This is a quid pro quo world: you do for me and I’ll do for you. While there's nothing wrong in reciprocating a good deed or a favor, there's a fundamental problem with quid pro quo. It's reactive, not proactive. Too many people wait for others to go first. They adopt the attitude, “When and if you do for me, I’ll do for you.” This scarcity mentality is not conducive to building the strong relationships you need to get the promotion you want. When you come from a scarcity mentality, you focus on holding on to what you already have. This can prevent you from receiving what you might possibly get. On the other hand, giving with no expectation of return comes from a proactive abundance mentality. When you give with no expectation of return, you are demonstrating faith that the good you do will benefit others close to you and the world at large – and that good things will come back to you. Giving with no expectation of return is ironic. I have found that the more I give, the more I receive; often from unlikely sources. But that’s not my reason for giving – and I hope it is not yours. The best reason for giving is the basic joy of making a difference in other people’s lives and in your company – it helps that people who pay it forward are more likely to get promoted.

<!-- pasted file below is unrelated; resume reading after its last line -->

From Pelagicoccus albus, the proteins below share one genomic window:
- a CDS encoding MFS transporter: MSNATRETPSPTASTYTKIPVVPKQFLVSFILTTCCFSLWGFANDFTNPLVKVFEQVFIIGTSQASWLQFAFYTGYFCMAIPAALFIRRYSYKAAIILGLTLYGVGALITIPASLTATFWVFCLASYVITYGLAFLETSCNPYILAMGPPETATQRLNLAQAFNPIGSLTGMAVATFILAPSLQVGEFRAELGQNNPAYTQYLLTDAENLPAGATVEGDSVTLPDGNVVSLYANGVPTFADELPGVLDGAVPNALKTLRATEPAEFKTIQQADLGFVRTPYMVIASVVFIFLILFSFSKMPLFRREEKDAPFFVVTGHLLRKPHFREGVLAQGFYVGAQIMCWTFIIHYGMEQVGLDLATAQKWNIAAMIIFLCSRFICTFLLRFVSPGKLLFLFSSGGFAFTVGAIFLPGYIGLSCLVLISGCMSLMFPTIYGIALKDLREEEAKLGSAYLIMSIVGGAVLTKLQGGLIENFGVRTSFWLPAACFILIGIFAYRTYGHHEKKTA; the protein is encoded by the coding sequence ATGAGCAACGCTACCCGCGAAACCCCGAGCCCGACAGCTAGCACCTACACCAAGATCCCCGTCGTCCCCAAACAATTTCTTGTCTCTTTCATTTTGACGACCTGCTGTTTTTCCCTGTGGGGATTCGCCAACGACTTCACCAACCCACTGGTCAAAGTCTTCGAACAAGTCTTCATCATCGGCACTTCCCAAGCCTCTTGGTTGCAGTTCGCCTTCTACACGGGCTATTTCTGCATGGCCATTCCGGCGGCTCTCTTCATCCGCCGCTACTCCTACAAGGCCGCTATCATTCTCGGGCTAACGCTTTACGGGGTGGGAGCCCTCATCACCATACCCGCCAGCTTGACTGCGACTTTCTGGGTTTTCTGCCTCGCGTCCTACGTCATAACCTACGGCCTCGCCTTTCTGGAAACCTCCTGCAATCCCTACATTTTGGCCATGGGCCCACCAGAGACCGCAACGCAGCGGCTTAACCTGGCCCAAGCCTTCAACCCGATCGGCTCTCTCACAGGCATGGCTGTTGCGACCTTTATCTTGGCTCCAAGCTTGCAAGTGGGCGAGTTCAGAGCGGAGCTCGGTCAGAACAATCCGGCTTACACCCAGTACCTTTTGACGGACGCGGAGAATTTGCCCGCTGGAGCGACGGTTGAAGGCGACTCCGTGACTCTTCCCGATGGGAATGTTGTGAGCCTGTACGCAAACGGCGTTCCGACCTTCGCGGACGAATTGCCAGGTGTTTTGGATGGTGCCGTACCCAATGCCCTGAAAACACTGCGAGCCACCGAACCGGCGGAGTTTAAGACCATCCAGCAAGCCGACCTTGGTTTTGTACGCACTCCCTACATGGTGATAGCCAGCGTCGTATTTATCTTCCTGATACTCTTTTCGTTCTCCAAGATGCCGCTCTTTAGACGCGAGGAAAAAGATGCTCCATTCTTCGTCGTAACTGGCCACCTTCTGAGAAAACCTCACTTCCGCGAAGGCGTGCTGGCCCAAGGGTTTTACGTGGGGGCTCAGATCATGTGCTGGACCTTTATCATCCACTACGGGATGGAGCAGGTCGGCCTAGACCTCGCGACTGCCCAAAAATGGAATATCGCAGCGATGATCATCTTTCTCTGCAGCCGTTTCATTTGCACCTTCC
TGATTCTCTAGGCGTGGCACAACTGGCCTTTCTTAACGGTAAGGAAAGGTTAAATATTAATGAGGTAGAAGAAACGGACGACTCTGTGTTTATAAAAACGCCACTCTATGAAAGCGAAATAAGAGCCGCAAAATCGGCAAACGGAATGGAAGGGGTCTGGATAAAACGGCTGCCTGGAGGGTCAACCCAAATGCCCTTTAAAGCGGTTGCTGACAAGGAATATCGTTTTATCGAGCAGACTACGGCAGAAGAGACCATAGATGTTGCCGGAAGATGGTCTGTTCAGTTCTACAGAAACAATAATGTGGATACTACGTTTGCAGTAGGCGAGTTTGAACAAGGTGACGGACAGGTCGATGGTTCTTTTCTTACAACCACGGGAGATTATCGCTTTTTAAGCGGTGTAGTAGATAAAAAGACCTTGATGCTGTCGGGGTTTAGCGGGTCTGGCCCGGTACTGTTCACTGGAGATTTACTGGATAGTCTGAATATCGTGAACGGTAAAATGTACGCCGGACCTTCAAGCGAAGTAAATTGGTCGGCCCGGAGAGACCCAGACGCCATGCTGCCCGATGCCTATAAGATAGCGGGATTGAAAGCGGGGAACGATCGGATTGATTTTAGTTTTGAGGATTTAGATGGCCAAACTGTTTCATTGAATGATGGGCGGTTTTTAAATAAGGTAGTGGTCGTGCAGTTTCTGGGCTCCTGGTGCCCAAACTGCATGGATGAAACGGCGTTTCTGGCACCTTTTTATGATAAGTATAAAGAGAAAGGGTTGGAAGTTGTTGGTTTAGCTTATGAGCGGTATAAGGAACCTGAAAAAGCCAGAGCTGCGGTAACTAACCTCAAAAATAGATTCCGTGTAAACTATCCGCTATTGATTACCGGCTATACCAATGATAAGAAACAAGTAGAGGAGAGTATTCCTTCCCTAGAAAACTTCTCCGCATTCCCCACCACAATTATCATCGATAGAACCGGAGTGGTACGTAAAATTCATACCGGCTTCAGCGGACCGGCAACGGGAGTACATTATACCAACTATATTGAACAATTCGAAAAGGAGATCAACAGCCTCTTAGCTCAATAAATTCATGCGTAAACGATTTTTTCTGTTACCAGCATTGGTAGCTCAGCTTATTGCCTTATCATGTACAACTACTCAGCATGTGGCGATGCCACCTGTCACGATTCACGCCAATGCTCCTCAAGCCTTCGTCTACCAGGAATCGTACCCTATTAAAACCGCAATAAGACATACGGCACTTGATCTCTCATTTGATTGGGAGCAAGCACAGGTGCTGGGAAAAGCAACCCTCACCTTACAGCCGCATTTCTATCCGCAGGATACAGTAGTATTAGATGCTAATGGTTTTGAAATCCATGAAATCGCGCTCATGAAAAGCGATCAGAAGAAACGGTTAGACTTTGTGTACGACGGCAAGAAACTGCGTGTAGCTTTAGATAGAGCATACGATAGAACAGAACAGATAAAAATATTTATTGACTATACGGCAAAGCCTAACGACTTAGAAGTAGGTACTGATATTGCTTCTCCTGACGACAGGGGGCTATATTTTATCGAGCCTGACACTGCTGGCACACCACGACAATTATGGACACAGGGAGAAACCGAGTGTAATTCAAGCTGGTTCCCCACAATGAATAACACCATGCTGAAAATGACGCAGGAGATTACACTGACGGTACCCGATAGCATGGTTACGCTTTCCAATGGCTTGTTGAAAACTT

Your Next Step

If your job search isn't moving as quickly as you want, it's time to take action. Check out this guide to landing your dream job and start climbing the corporate ladder faster! LEARN MORE ► Photo Credit: Shutterstock
Self-awareness is the foundation of good communication. It’s the first step in building positive relationships and in resolving conflict in a positive manner. Self-aware people understand how they are similar to, and different from other people. They use this insight to help them do things like initiate relationships with a variety of people; determine how much they should disclose about themselves at various points in a relationship; and determine the appropriate amount of emotional support they should offer others. Self-aware people also use their knowledge of themselves and others to determine when and how to assert their displeasure with another person’s actions, and to manage and resolve interpersonal conflicts. If you understand yourself, you can better understand others. I’ll use myself as an example. I make intuitive leaps. My mind goes from A to B to F. Most people aren’t like me. They process information sequentially. Their minds go from A to B to C to D to E to F. When I am with these people, I don’t blurt out my intuitive leaps. When I have one, I go back and fill in the B to C to D to E before I come out with F. In this way, I am better able to get my point across to my sequentially thinking colleagues and clients. Get to know yourself. Use this self-knowledge to better understand and communicate with others. This will help you become a more influential person and get that elusive promotion.

Your Next Step